Terms and language particular to Body Psychotherapy
The purpose of this page is to start to help to define our "Common Ground" and more precisely the use of terms and language particular to Body-Psychotherapy. Some of the terms will have slightly different usages by different modalities within Body-Psychotherapy. This is to be expected. However we wish to explore these different usages - and that can happen here.
Please read the topic headings that are on this page and then send in your own particular definition or usage for that topic, if it is different. These will get added to the page. Over time we will build up a set of definitions upon which, if we do not agree exactly, we can at least accept the differences between us.
The idea for this page came out of the Body Psychotherapy FORUM.
Areas of the body where the psychological defenses have become "embodied" over time and usually with repetition of traumas and there is a resultant restriction in the natural physiological flows of energy, nerve impulses, fluids, etc. There may be increased musculature, a thickening of structure, less mobility, a deadening of tissue, or extra sub-cutenous fat. Where energy has been deprived to a particular area, there can be decreased musculature, a thinning of structures, etc. Physical interventions in these areas (often using some sort of physical pressure, as in Character-Analytic Vegetotherapy or Biodynamic Massage) can elicit the strong and long-held emotions associated with the original trauma and defense mechanisms against the pain.
Theory suggests that with a working through of the under-lying emotions, the armouring will soften and eventually disappear. Wilhelm Reich's theory of Character Structure used the concept of armouring whereby different traumas at different times in the person's development created armouring which differed in various areas of the body to give an overall different character structure. Amongst others, Stanley Keleman has continued this concept further in his well illustrated book: Emotional Anatomy.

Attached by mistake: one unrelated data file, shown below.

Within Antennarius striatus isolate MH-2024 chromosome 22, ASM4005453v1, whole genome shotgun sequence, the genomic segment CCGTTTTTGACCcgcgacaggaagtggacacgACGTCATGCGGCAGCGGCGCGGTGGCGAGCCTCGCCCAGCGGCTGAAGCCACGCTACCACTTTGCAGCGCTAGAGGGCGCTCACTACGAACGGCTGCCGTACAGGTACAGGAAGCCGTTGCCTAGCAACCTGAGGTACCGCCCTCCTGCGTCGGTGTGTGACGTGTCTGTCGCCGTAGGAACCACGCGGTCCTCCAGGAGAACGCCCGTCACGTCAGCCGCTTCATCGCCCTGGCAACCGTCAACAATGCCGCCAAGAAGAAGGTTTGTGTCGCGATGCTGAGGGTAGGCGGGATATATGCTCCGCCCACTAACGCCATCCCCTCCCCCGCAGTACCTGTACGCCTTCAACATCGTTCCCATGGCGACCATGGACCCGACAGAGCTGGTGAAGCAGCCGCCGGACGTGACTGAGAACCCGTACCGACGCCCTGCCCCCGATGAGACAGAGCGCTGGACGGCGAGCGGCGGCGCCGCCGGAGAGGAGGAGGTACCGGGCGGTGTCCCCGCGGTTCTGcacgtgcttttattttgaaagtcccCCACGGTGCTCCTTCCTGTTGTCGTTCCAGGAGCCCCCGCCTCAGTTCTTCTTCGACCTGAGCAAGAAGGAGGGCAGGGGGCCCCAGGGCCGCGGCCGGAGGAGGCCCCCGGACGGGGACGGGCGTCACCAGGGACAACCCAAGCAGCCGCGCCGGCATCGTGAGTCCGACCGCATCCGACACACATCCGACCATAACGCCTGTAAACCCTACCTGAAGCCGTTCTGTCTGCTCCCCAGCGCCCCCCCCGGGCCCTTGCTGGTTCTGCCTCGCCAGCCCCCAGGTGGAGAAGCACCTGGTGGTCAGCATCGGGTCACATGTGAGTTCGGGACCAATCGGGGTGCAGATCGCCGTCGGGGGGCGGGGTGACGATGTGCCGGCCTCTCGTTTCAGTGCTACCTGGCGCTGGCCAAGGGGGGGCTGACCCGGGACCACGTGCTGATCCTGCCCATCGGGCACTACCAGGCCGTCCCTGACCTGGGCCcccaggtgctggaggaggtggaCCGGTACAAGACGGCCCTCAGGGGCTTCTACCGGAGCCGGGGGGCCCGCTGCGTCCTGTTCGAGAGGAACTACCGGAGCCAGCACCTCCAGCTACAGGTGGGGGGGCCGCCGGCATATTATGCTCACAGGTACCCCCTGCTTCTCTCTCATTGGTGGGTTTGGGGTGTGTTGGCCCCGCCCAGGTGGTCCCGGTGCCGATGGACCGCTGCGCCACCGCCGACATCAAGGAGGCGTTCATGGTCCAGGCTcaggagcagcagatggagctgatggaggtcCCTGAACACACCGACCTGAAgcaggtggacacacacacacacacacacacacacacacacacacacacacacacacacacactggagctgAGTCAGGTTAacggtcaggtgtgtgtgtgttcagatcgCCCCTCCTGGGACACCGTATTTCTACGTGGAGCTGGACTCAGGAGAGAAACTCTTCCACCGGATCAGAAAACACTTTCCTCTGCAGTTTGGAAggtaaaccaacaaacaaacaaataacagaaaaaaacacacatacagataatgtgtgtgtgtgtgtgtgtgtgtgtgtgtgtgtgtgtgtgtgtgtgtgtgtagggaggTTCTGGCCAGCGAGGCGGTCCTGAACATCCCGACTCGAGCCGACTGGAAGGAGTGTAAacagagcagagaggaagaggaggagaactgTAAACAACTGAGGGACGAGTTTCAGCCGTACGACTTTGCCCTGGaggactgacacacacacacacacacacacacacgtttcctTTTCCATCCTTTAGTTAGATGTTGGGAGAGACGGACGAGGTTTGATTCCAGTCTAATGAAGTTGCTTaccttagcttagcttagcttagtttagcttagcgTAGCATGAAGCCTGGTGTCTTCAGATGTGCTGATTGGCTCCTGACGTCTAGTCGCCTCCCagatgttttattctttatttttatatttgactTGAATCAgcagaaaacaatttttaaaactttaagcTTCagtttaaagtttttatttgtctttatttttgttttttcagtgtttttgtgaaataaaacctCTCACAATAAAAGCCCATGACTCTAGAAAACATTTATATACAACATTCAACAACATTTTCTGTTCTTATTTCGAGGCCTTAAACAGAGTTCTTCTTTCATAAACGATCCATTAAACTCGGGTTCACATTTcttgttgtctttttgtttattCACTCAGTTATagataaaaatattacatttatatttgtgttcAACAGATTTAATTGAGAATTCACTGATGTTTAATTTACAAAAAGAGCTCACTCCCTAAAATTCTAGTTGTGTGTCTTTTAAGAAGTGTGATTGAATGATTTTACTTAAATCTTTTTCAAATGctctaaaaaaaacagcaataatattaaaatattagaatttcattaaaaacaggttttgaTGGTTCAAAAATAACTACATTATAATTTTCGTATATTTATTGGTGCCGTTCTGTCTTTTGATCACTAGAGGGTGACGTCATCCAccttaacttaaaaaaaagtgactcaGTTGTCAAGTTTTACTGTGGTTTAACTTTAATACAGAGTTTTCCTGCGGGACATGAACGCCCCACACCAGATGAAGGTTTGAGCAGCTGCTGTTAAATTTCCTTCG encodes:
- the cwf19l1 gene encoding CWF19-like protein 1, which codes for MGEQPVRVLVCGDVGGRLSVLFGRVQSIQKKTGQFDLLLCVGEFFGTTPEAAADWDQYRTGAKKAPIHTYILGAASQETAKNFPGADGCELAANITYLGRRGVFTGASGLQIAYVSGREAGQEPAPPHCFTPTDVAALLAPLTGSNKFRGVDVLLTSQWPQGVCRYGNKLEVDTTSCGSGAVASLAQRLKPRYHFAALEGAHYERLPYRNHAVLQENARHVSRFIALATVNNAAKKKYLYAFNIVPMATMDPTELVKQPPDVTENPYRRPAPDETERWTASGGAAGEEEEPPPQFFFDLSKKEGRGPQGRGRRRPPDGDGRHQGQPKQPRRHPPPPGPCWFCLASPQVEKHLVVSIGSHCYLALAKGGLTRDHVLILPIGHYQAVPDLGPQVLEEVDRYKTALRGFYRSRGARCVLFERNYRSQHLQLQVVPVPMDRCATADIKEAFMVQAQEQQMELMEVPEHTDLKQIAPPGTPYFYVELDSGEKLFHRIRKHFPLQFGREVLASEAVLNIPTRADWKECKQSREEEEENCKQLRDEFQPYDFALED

Body energy exists as a reality. It has been known about for thousands of years and has been called variously "Ki" or "Chi"; "Prana", "Streamings", etc. and its flows have been mapped variously within Auradeva, Acupuncture, Vegetotherapy etc. There are different types of flows; some more ephemeral and which even extend outside the physical body (as in the aura & chakra system); some connected with various points in the body (i.e. the meridians and points of acupunture); and some more basic and associated with the functioning of physiological organs (e.g. Gerda Boyesen's concept of 'emotional digestion'). Some of these types of energy can be measured: e.g. galvanic skin responses, etc.
For the results of a survey (in German) about the use of the term "Energy", please click here . English Description of Survey: We interviewed 17 body-psychotherapists from different schools about what the term "energy" means to them. The reason to do this is the often unclear use of this word and also that we think it is a very important term for us. The results were rather difficult. There is no common concept of the term "energy". It is used to explain everything and nothing. Our suggestion is to reduce it to a 'smaller' term, in that it is useful for the practical work but not as a concept to explain to the world.
English Description: We interviewed 17 body-psychotherapist of different scools what the term "energy" means to them. The reason to do this is the often unclear use of this word and also that we think it is a very important term for us. The results were rather difficult. There is no common concept of the term "energy". It is used to explain everything and nothing. Our suggestion is to reduce it to a 'smaller' term, in that it is useful for the practical work but not as a concept to explain to the world.
Relationship between Structure & Flow
Body Reading - what aspects do we observe?
The Interconnection of Psychological & Bodily Dynamics
Therapist /Client Relationships
In Body-Psychotherapy, as for many different types of psychotherapy, the therapist-client relationship is central and exceptionally important. There is a tendency to refer to the recipient of therapy as the ‘client' (rather than the ‘patient'). There are a number of presumptions or assertions or even rules about the therapist-client relationship which are basic to the EABP Ethical Code and which are also asserted in the EAP Ethical Guidelines
The Ethics of Touch
Touch can be used to maintain social & power hierarchies; who can initiate touch is socially significant. Touch can be used to heal, as in the "laying on of hands", or in particular body therapies (e.g. Shiatsu, Rolfing, massage, etc.). Deprivation of physical contact (touch), especially in early life, can create antisocial behaviours and retarded development (viz. Bowlby & Harlow), and there is evidence that this need continues throughout life.